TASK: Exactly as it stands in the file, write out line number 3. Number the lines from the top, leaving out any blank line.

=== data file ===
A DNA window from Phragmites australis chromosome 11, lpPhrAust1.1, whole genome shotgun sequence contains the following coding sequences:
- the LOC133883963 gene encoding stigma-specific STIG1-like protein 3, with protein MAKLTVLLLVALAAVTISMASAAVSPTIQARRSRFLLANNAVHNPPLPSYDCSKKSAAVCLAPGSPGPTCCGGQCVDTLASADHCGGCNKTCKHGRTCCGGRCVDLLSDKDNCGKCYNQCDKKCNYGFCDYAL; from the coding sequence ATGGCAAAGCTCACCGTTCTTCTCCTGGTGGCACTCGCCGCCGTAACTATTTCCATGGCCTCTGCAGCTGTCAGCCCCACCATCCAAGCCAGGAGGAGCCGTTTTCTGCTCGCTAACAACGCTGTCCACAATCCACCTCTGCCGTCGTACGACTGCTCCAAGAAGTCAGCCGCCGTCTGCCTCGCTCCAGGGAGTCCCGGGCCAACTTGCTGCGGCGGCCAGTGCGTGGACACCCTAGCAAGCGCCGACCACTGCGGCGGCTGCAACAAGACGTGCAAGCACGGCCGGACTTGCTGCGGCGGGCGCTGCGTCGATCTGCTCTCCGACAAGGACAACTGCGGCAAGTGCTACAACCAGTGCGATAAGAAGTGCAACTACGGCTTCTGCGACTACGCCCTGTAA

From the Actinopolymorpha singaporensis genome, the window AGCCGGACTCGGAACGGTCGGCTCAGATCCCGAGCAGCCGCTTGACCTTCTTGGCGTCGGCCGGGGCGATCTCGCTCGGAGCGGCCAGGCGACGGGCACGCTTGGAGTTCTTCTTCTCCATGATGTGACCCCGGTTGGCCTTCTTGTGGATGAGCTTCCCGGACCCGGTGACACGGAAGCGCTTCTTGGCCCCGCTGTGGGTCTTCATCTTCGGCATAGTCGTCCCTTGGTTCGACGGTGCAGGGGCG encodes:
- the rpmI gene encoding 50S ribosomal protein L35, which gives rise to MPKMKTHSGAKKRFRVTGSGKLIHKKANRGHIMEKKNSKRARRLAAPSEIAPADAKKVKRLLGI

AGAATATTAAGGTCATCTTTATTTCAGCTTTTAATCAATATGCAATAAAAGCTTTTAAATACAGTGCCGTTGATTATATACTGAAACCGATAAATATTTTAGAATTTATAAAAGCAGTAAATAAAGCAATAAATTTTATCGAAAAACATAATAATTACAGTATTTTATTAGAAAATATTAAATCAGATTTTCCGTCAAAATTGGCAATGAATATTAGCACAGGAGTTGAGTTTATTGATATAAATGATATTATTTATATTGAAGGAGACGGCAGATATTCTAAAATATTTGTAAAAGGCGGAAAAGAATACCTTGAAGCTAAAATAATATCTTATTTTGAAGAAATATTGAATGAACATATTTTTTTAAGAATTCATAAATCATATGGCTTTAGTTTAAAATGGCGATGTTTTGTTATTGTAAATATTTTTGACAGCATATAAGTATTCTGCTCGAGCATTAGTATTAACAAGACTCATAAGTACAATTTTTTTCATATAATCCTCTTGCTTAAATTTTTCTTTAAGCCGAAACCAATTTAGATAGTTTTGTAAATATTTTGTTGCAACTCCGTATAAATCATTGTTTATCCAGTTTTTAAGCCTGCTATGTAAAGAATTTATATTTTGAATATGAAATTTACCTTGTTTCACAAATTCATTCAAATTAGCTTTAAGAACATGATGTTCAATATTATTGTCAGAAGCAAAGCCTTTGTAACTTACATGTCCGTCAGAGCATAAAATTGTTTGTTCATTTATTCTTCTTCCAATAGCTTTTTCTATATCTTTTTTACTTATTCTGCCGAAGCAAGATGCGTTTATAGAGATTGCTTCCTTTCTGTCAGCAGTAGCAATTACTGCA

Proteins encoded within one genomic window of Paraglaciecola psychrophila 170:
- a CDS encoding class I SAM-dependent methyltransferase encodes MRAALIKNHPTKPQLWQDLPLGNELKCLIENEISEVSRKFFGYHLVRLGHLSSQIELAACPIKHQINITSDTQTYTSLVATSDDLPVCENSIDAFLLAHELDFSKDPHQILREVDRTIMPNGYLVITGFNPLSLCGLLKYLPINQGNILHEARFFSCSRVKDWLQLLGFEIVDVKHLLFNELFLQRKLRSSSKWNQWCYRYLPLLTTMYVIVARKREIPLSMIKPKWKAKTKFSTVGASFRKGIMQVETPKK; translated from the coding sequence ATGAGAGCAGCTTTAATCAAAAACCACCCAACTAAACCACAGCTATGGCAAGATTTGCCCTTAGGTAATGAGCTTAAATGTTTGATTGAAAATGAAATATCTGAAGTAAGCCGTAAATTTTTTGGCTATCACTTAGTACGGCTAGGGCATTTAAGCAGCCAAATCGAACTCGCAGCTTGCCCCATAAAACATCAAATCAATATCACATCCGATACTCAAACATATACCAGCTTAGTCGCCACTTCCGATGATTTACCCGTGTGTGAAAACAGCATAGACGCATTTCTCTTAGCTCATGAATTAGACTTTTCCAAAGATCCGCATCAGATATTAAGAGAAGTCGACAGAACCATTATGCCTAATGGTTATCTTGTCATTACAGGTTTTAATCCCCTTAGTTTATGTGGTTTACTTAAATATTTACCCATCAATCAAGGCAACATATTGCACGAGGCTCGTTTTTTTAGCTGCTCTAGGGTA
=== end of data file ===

From the Actinopolymorpha singaporensis genome, the window AGCCGGACTCGGAACGGTCGGCTCAGATCCCGAGCAGCCGCTTGACCTTCTTGGCGTCGGCCGGGGCGATCTCGCTCGGAGCGGCCAGGCGACGGGCACGCTTGGAGTTCTTCTTCTCCATGATGTGACCCCGGTTGGCCTTCTTGTGGATGAGCTTCCCGGACCCGGTGACACGGAAGCGCTTCTTGGCCCCGCTGTGGGTCTTCATCTTCGGCATAGTCGTCCCTTGGTTCGACGGTGCAGGGGCG encodes: